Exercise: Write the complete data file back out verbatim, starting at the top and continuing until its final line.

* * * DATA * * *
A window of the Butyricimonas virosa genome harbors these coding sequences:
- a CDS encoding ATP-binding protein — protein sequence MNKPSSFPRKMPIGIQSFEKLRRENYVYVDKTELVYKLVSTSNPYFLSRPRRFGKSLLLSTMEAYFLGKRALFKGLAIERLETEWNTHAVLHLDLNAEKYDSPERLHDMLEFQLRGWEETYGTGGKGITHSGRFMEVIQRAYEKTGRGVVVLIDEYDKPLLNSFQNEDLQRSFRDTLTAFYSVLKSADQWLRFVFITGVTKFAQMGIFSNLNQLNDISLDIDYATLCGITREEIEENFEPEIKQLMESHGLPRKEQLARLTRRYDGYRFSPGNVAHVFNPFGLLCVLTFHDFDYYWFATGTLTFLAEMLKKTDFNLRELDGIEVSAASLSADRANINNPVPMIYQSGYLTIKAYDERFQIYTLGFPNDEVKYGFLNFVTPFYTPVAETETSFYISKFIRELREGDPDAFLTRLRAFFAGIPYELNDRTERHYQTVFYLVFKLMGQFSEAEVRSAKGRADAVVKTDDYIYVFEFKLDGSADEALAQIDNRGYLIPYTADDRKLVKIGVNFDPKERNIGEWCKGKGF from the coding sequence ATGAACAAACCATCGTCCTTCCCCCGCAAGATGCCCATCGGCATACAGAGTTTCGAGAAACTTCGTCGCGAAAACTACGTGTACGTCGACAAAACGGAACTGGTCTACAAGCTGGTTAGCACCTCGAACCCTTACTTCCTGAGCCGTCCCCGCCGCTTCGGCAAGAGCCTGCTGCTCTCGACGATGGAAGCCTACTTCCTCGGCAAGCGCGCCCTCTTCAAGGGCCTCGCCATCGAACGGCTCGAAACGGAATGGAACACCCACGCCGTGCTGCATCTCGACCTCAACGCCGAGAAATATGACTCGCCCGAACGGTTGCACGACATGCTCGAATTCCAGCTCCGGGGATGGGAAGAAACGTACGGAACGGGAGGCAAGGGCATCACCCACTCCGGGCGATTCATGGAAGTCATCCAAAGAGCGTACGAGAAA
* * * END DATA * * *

A window of the Butyricimonas virosa genome harbors these coding sequences:
- a CDS encoding ATP-binding protein — protein sequence MNKPSSFPRKMPIGIQSFEKLRRENYVYVDKTELVYKLVSTSNPYFLSRPRRFGKSLLLSTMEAYFLGKRALFKGLAIERLETEWNTHAVLHLDLNAEKYDSPERLHDMLEFQLRGWEETYGTGGKGITHSGRFMEVIQRAYEKTGRGVVVLIDEYDKPLLNSFQNEDLQRSFRDTLTAFYSVLKSADQWLRFVFITGVTKFAQMGIFSNLNQLNDISLDIDYATLCGITREEIEENFEPEIKQLMESHGLPRKEQLARLTRRYDGYRFSPGNVAHVFNPFGLLCVLTFHDFDYYWFATGTLTFLAEMLKKTDFNLRELDGIEVSAASLSADRANINNPVPMIYQSGYLTIKAYDERFQIYTLGFPNDEVKYGFLNFVTPFYTPVAETETSFYISKFIRELREGDPDAFLTRLRAFFAGIPYELNDRTERHYQTVFYLVFKLMGQFSEAEVRSAKGRADAVVKTDDYIYVFEFKLDGSADEALAQIDNRGYLIPYTADDRKLVKIGVNFDPKERNIGEWCKGKGF from the coding sequence ATGAACAAACCATCGTCCTTCCCCCGCAAGATGCCCATCGGCATACAGAGTTTCGAGAAACTTCGTCGCGAAAACTACGTGTACGTCGACAAAACGGAACTGGTCTACAAGCTGGTTAGCACCTCGAACCCTTACTTCCTGAGCCGTCCCCGCCGCTTCGGCAAGAGCCTGCTGCTCTCGACGATGGAAGCCTACTTCCTCGGCAAGCGCGCCCTCTTCAAGGGCCTCGCCATCGAACGGCTCGAAACGGAATGGAACACCCACGCCGTGCTGCATCTCGACCTCAACGCCGAGAAATATGACTCGCCCGAACGGTTGCACGACATGCTCGAATTCCAGCTCCGGGGATGGGAAGAAACGTACGGAACGGGAGGCAAGGGCATCACCCACTCCGGGCGATTCATGGAAGTCATCCAAAGAGCGTACGAGAAA